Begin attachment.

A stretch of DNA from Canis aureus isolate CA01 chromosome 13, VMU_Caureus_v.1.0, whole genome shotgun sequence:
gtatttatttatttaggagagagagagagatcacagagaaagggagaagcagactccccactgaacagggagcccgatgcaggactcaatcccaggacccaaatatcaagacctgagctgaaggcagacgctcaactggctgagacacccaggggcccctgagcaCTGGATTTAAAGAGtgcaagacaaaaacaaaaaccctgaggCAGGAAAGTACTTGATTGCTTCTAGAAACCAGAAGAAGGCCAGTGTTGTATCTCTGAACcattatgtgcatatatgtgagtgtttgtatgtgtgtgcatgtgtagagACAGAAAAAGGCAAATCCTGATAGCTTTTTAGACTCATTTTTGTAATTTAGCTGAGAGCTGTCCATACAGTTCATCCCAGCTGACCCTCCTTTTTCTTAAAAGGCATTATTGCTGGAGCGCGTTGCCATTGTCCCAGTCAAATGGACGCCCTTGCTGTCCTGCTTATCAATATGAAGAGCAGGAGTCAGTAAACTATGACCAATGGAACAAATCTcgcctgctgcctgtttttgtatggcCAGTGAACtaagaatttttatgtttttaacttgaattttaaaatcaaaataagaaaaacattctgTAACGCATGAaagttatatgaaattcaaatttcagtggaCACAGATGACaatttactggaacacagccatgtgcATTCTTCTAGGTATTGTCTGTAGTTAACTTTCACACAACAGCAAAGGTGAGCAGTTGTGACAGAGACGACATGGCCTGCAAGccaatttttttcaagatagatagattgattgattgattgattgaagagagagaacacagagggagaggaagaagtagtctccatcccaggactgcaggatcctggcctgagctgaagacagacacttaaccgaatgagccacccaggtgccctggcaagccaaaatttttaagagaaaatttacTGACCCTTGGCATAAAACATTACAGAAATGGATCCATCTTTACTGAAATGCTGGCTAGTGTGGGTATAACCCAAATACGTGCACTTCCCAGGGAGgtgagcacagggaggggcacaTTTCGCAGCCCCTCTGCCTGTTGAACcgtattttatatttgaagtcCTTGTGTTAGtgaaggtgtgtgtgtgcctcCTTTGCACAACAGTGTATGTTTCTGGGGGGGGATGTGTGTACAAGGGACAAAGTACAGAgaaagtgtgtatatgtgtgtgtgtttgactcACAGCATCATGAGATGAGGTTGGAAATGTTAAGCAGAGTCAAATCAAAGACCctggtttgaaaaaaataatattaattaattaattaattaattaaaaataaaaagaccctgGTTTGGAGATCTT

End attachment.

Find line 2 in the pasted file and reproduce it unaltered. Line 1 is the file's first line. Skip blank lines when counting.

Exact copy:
gtatttatttatttaggagagagagagagatcacagagaaagggagaagcagactccccactgaacagggagcccgatgcaggactcaatcccaggacccaaatatcaagacctgagctgaaggcagacgctcaactggctgagacacccaggggcccctgagcaCTGGATTTAAAGAGtgcaagacaaaaacaaaaaccctgaggCAGGAAAGTACTTGATTGCTTCTAGAAACCAGAAGAAGGCCAGTGTTGTATCTCTGAACcattatgtgcatatatgtgagtgtttgtatgtgtgtgcatgtgtagagACAGAAAAAGGCAAATCCTGATAGCTTTTTAGACTCATTTTTGTAATTTAGCTGAGAGCTGTCCATACAGTTCATCCCAGCTGACCCTCCTTTTTCTTAAAAGGCATTATTGCTGGAGCGCGTTGCCATTGTCCCAGTCAAATGGACGCCCTTGCTGTCCTGCTTATCAATATGAAGAGCAGGAGTCAGTAAACTATGACCAATGGAACAAATCTcgcctgctgcctgtttttgtatggcCAGTGAACtaagaatttttatgtttttaacttgaattttaaaatcaaaataagaaaaacattctgTAACGCATGAaagttatatgaaattcaaatttcagtggaCACAGATGACaatttactggaacacagccatgtgcATTCTTCTAGGTATTGTCTGTAGTTAACTTTCACACAACAGCAAAGGTGAGCAGTTGTGACAGAGACGACATGGCCTGCAAGccaatttttttcaagatagatagattgattgattgattgattgaagagagagaacacagagggagaggaagaagtagtctccatcccaggactgcaggatcctggcctgagctgaagacagacacttaaccgaatgagccacccaggtgccctggcaagccaaaatttttaagagaaaatttacTGACCCTTGGCATAAAACATTACAGAAATGGATCCATCTTTACTGAAATGCTGGCTAGTGTGGGTATAACCCAAATACGTGCACTTCCCAGGGAGgtgagcacagggaggggcacaTTTCGCAGCCCCTCTGCCTGTTGAACcgtattttatatttgaagtcCTTGTGTTAGtgaaggtgtgtgtgtgcctcCTTTGCACAACAGTGTATGTTTCTGGGGGGGGATGTGTGTACAAGGGACAAAGTACAGAgaaagtgtgtatatgtgtgtgtgtttgactcACAGCATCATGAGATGAGGTTGGAAATGTTAAGCAGAGTCAAATCAAAGACCctggtttgaaaaaaataatattaattaattaattaattaattaaaaataaaaagaccctgGTTTGGAGATCTT